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Baja Fever
By Greg Niemann

“Unexplored” Baja Lures Adventurers

By Greg Niemann

Mission in Baja Mission in Baj

As a schoolboy in the 1920’s, Marquis McDonald was intrigued by explorers and dreamt of possible adventures. While still a young man, he began to realize those dreams, riding freight trains from coast to coast, and traveling to far-flung places like Alaska, Okinawa, Saudi Arabia, and Afghanistan.

Returning to Visalia, CA following a two-year construction stint in Saudi Arabia, he was antsy to get on the road again and knew where he wanted to go. He’d been thinking about Baja California since grammar school when he noticed his geography book featured the word “Unexplored” emblazoned over a map of “Lower California.”

In 1949-50, McDonald was able to visit that intriguing “unexplored” peninsula. It worked out that a former co-worker in Arabia, Glenn N. Oster from Long Beach, CA was available to accompany him. No stranger to adventure, Oster had been shot down twice over Germany during WWII and spent time in a Nazi prison camp.

Both were fascinated by the Spanish Missions established in Baja California from 1697 to 1834, so they made a quest to locate, annotate, and photograph each mission, hopefully becoming the first Americans to visit all of the Baja mission sites.

They diligently researched previous Baja explorations, and were especially inspired by the author Arthur W. North, whose adventurous trek down the peninsula in 1908-1910 resulted the very fine book, Camp and Camino in Lower California. North’s travels took him to most of the missions, but not all.

In late autumn 1949 the enlightened and determined young men set off in a Jeep intent on finding and visiting all 37 missions and visitas (satellite missions) from the territory of Baja California Norte to the tip of the territory of Baja California Sur. (Those territories did not achieve Mexican statehood until 1952 and 1974, respectively).

Marquis McDonald wrote about their trip, and almost two decades later his book Baja: Land of Lost Missions (The Naylor Company, 1968) was published.

Land of Lost Missions Land of Lost Missions

Surprising correspondence

I learned of their adventure via a friendly and quite unexpected letter from the author. In the 1980s I had studied much about Baja and had written numerous articles including a series on the missions. I was still pleasantly shocked in late December 1987 to receive a letter addressed to me at the Baja Times, an English newspaper based in Rosarito Beach.

The letter from a Marquis McDonald from Olympia, WA read:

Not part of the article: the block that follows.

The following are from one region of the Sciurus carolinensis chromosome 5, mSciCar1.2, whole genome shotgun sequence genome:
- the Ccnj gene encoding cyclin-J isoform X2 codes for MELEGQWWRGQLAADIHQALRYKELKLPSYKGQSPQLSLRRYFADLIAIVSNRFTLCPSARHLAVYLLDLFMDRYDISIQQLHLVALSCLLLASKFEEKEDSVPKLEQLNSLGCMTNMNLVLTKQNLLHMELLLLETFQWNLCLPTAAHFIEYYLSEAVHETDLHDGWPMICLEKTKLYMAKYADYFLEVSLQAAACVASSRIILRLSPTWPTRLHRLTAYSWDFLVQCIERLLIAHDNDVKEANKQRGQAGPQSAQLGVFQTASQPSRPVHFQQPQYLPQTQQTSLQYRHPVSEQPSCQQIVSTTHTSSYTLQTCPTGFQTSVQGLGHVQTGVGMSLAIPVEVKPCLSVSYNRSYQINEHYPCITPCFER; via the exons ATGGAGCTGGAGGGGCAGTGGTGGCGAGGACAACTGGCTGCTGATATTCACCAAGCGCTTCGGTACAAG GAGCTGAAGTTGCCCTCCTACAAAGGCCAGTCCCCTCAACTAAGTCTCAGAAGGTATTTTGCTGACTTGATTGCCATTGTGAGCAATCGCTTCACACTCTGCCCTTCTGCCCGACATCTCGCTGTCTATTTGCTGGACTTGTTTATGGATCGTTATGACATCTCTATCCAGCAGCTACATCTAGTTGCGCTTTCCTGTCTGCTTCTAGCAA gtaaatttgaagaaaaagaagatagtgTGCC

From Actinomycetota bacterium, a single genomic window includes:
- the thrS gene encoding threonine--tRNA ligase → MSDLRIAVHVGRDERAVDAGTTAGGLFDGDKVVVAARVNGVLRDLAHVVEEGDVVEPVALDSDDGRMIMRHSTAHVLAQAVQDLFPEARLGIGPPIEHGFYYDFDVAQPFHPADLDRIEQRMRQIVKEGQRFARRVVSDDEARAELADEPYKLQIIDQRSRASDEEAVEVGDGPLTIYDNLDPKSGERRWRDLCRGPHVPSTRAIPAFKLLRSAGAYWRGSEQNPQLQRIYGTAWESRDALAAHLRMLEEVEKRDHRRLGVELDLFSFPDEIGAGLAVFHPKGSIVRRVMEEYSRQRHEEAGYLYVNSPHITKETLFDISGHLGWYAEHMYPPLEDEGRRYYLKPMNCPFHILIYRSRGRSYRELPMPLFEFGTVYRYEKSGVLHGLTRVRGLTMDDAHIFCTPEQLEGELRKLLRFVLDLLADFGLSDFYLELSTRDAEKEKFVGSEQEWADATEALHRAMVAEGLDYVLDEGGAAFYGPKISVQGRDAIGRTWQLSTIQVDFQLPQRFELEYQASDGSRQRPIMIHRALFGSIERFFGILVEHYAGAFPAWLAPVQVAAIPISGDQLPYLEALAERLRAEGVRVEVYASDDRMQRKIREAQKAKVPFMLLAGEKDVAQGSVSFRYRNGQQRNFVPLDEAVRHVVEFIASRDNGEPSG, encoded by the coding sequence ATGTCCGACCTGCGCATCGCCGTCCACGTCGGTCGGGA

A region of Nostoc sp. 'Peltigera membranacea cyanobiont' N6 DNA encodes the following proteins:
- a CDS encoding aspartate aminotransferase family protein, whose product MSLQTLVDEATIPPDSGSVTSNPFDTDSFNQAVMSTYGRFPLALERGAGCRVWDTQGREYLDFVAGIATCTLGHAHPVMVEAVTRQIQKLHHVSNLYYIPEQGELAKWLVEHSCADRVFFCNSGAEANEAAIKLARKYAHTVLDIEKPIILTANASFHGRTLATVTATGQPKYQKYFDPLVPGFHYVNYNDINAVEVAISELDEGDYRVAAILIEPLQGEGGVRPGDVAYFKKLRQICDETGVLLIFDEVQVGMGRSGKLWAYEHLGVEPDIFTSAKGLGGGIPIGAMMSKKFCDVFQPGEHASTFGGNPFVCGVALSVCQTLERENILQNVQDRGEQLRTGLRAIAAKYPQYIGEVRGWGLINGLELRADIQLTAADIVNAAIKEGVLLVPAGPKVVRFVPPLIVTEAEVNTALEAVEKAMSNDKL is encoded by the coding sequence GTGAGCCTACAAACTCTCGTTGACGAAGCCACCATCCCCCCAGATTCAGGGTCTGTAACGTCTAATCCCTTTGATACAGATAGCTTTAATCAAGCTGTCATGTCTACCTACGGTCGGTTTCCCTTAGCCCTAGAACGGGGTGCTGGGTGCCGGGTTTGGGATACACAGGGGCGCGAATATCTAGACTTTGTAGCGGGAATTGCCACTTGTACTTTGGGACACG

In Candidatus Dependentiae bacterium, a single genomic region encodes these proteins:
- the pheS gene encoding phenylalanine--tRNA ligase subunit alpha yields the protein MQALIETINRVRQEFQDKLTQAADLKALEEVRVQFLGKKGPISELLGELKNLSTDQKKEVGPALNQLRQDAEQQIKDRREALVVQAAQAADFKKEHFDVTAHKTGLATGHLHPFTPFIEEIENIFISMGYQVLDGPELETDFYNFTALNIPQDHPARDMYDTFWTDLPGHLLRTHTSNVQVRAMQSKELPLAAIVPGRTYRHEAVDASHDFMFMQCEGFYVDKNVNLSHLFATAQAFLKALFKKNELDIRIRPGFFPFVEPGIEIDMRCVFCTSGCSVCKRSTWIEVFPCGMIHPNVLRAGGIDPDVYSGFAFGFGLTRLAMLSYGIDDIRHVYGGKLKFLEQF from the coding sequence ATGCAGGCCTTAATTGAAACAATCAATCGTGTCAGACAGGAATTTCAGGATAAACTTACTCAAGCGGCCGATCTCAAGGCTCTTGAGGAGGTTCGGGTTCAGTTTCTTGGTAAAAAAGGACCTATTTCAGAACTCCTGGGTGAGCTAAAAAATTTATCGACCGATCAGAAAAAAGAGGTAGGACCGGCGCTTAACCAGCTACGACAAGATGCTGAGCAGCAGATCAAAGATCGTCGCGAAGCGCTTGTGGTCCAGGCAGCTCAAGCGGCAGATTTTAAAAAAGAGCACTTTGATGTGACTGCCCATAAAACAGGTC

“Dear Mr. Niemann. A friend has kindly sent me some copies of the ‘Baja Times’ with some of your great articles on the missions. “In 1949-1950 a friend (Glenn Oster) and I spent many months by Jeep, horse, mule and afoot searching out all the old missions and sites. I then wrote a (not widely distributed) book, ‘Baja: Land of Lost Missions,’ published by the Southwest publisher Naylor of San Antonio Texas. (A regional publisher). “I still have all the photos we took on this trip – mostly 2 ¼ x 2 ¼ color transparencies. If you know of anyone, or any group or organization that would find them of value, or would preserve them, I would be happy to contribute them, gratis of course. “I loved Baja, and needless to say, our trip was to us at least, a great adventure, although pretty rough under those relatively primitive conditions. It would quickly kill me now. “Best regards and Happy 1988. Marquis McDonald.”

I answered right away, thanking him for the kind letter and letting him know that I would appreciate receiving the photos and would take care to preserve them. I also asked to purchase a copy of the book as I had not come across it to date.

He replied: “I am enclosing a copy of my Baja book (It is virtually impossible to buy one and long out of print) – a gift!”

He went on to mention that Glenn Oster was still living and included his Torrance, CA address. About Oster, the humble McDonald wrote, “If there was any hero on our trip, he deserves the credit (but would never claim it!). All I could do most of the time was hang on!”

As to the photos, it seems he had just sent them to a friend to copy them to videotape. Then he could forward them to me.